Teammates predict a resounding repeat victory for Timberwolves guard Zach LaVine at next weekend’s All-Star slam dunk contest in Toronto, but they are skeptical about rookie Karl-Anthony Towns’ chances in the skills challenge.

The NBA has modified that event this year by inviting big men Towns, DeMarcus Cousins, Draymond Green and Anthony Davis to compete against the little guys in a timed obstacle course that requires a series of passes, free throws, layups and agility drills.

Does Towns stand a chance?

“No, guards are quicker,” said Wolves point guard Ricky Rubio, who has been invited but has never participated in the event. “That’s how it is.”

But Towns considers himself something of a guard in a 7-footer’s body, thanks to the way his father, a former college player and longtime high school coach, taught him the fundamentals all his life.

“I’ve got guard skills, so I should just be fine,” Towns said. “I think it’s definitely a cool addition. They didn’t pick just any bigs. They picked bigs they thought could do a great job in the competition. I’m just going to go out there, have fun and compete.”

Asked if the NBA will make changes in the competition to give the big men their chance, Towns said: “I have no idea. Believe me, I would have started practicing. I have no idea what the course is going to look like. I’ll probably just wing it.”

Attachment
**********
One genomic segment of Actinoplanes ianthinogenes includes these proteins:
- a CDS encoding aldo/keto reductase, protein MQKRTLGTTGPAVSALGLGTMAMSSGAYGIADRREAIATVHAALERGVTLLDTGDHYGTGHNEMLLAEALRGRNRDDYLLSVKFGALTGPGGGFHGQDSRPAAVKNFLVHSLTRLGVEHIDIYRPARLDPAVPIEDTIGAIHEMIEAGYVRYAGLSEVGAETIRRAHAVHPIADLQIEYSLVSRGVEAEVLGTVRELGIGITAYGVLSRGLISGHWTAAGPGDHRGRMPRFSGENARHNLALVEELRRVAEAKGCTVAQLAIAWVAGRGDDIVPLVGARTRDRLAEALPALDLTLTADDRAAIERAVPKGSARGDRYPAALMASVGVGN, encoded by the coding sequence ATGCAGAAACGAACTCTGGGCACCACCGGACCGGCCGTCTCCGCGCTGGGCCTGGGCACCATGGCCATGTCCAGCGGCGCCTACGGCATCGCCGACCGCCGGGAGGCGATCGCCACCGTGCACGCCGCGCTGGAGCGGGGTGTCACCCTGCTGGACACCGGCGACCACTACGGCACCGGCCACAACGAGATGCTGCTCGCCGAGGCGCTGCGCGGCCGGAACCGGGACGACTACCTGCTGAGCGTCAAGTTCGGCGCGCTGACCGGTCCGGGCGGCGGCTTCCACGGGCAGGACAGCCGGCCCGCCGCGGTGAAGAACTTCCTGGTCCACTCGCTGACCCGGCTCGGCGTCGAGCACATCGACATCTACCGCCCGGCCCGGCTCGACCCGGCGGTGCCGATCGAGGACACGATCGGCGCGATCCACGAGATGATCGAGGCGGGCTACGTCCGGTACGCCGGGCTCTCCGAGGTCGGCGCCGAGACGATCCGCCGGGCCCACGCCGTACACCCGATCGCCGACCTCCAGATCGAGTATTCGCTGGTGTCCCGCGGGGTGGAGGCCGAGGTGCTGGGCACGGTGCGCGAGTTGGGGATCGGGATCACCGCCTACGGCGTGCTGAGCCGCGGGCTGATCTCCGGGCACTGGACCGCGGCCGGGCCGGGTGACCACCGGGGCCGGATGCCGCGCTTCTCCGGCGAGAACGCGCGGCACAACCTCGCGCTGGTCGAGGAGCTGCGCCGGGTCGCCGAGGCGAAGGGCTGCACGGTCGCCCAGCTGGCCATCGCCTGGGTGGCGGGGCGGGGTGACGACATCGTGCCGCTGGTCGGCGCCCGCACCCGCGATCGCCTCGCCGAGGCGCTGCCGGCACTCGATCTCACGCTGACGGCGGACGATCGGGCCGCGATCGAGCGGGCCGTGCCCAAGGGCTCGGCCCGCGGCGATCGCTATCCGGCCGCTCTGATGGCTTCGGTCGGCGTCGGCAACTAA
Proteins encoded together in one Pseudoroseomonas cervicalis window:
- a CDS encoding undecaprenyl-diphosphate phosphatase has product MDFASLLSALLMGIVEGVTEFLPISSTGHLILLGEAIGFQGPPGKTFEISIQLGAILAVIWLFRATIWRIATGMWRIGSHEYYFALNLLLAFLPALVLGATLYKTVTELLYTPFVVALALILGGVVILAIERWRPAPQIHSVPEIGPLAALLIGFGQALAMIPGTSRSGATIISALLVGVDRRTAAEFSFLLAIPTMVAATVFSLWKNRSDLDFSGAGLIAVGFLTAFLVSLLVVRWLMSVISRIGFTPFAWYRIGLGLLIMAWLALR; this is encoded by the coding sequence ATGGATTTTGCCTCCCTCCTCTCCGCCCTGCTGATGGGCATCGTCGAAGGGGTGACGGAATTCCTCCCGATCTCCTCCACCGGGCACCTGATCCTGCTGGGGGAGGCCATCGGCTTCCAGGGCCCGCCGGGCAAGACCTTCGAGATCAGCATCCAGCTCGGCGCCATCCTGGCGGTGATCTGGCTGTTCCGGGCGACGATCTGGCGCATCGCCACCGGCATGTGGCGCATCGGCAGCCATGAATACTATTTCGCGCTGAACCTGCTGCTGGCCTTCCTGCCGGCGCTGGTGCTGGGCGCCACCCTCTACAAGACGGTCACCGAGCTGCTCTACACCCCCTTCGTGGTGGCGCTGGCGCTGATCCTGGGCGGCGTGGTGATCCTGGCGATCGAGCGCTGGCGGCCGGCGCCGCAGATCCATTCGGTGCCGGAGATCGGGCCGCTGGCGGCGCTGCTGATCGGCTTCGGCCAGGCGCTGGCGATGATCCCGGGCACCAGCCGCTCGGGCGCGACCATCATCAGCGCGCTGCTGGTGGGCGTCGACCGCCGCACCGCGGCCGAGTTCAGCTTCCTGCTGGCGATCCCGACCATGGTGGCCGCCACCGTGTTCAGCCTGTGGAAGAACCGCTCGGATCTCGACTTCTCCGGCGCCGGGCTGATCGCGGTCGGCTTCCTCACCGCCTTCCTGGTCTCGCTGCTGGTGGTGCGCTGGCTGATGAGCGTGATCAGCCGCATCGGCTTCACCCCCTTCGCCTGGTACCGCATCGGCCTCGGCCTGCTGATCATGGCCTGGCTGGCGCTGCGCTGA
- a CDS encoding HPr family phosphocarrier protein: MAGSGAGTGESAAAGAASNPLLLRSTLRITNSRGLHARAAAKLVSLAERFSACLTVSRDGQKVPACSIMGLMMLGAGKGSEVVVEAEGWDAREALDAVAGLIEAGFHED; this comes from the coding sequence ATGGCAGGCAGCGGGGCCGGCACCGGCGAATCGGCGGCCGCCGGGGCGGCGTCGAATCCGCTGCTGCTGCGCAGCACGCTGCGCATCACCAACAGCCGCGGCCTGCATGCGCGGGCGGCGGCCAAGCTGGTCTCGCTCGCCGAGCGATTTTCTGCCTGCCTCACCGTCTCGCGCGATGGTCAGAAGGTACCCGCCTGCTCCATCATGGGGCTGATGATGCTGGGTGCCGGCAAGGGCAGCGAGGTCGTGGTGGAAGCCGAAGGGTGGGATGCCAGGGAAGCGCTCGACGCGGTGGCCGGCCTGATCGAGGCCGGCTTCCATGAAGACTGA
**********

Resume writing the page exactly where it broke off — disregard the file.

Traveling man

Second-year forward Adreian Payne was in uniform Saturday, his third game back from a D League assignment. He was sent to play for the Erie (Pa.) Bayhawks into next week’s NBA All-Star break but was recalled Monday after averaging 26.3 points and 9.3 rebounds in three games there because big men Kevin Garnett and Nikola Pekovic are out injured.

He awoke at 4 a.m. Monday morning and flew cross-country to California, joining the team in Los Angeles for games Tuesday and Wednesday. He played and had two points, one rebound, one assist and one turnover in 6½ minutes against the Lakers the first night, didn’t play against the Clippers the second when Sam Mitchell called upon Damjan Rudez for minutes instead of Payne or Nemanja Bjelica. He sat again in Saturday night's 112-105 victory over the Bulls.

“It just felt good to be able to go out and play, really,” Payne said. “They just told me I was going down there to get better, so I just went and played, tried to get better. It felt good…It’s good to play. Hopefully I get to play up here.”

Minnesota nice

Saturday was the first time Bulls coach Fred Hoiberg had coached an NBA game at Target Center. It set off a bit of reminiscing for Hoiberg, who played here for two years until a heart condition — and surgery — ended his playing days. He also spent several seasons in the Wolves front office before leaving to coach Iowa State, his alma mater.

“My life was saved here,” he said of team physician Dr. Sheldon Burns sending him to the Mayo Clinic to have his heart looked at.

“And we had one of our best years, making it to the Western Conference finals,” Hoiberg said of the 2003-04 season. “I truly believe if Sam Cassell had stayed healthy and not forced me to play point guard [as he did vs. the Lakers in the conference finals] we would have won a championship that year.’’

Hoiberg also talked about how much Flip Saunders helped him, both as a player and later when Hoiberg coached the Cyclones.

“He’s one of the best I ever played for,” Hoiberg said. “He was a guy I would call and lean on and ask advice being a new coach in the business. He’ll always be missed.”

 

Staff writer Kent Youngblood contributed to this report.